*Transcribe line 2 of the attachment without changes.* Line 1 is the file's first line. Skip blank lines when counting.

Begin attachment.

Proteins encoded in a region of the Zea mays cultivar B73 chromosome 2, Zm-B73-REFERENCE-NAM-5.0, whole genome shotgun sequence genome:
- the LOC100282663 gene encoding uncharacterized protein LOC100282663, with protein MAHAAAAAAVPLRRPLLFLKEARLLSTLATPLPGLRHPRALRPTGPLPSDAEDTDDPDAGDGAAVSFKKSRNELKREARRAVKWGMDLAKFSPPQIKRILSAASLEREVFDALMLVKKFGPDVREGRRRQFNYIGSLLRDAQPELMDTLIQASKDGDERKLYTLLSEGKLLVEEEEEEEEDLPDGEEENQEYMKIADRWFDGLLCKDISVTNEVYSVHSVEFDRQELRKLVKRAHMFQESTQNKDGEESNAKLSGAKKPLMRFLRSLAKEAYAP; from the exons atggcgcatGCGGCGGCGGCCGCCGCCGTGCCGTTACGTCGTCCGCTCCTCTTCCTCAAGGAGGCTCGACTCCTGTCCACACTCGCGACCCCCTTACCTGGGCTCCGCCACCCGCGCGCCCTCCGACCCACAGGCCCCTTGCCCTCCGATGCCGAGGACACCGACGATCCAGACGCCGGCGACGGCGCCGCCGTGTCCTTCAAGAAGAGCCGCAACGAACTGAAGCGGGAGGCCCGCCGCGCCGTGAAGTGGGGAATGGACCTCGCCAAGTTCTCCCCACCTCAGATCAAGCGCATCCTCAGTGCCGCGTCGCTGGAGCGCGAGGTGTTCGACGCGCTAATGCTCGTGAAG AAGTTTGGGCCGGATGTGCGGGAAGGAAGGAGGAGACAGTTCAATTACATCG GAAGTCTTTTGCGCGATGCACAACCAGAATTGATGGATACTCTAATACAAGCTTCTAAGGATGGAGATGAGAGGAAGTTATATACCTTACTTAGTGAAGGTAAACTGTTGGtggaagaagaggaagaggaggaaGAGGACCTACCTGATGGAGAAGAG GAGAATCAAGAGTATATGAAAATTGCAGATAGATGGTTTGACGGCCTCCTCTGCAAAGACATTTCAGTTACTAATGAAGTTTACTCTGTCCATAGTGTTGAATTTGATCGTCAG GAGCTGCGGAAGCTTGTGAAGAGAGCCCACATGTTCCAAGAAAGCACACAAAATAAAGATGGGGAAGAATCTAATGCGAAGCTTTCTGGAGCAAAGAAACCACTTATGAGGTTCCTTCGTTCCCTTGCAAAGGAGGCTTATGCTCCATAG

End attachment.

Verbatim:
- the LOC100282663 gene encoding uncharacterized protein LOC100282663, with protein MAHAAAAAAVPLRRPLLFLKEARLLSTLATPLPGLRHPRALRPTGPLPSDAEDTDDPDAGDGAAVSFKKSRNELKREARRAVKWGMDLAKFSPPQIKRILSAASLEREVFDALMLVKKFGPDVREGRRRQFNYIGSLLRDAQPELMDTLIQASKDGDERKLYTLLSEGKLLVEEEEEEEEDLPDGEEENQEYMKIADRWFDGLLCKDISVTNEVYSVHSVEFDRQELRKLVKRAHMFQESTQNKDGEESNAKLSGAKKPLMRFLRSLAKEAYAP; from the exons atggcgcatGCGGCGGCGGCCGCCGCCGTGCCGTTACGTCGTCCGCTCCTCTTCCTCAAGGAGGCTCGACTCCTGTCCACACTCGCGACCCCCTTACCTGGGCTCCGCCACCCGCGCGCCCTCCGACCCACAGGCCCCTTGCCCTCCGATGCCGAGGACACCGACGATCCAGACGCCGGCGACGGCGCCGCCGTGTCCTTCAAGAAGAGCCGCAACGAACTGAAGCGGGAGGCCCGCCGCGCCGTGAAGTGGGGAATGGACCTCGCCAAGTTCTCCCCACCTCAGATCAAGCGCATCCTCAGTGCCGCGTCGCTGGAGCGCGAGGTGTTCGACGCGCTAATGCTCGTGAAG AAGTTTGGGCCGGATGTGCGGGAAGGAAGGAGGAGACAGTTCAATTACATCG GAAGTCTTTTGCGCGATGCACAACCAGAATTGATGGATACTCTAATACAAGCTTCTAAGGATGGAGATGAGAGGAAGTTATATACCTTACTTAGTGAAGGTAAACTGTTGGtggaagaagaggaagaggaggaaGAGGACCTACCTGATGGAGAAGAG GAGAATCAAGAGTATATGAAAATTGCAGATAGATGGTTTGACGGCCTCCTCTGCAAAGACATTTCAGTTACTAATGAAGTTTACTCTGTCCATAGTGTTGAATTTGATCGTCAG GAGCTGCGGAAGCTTGTGAAGAGAGCCCACATGTTCCAAGAAAGCACACAAAATAAAGATGGGGAAGAATCTAATGCGAAGCTTTCTGGAGCAAAGAAACCACTTATGAGGTTCCTTCGTTCCCTTGCAAAGGAGGCTTATGCTCCATAG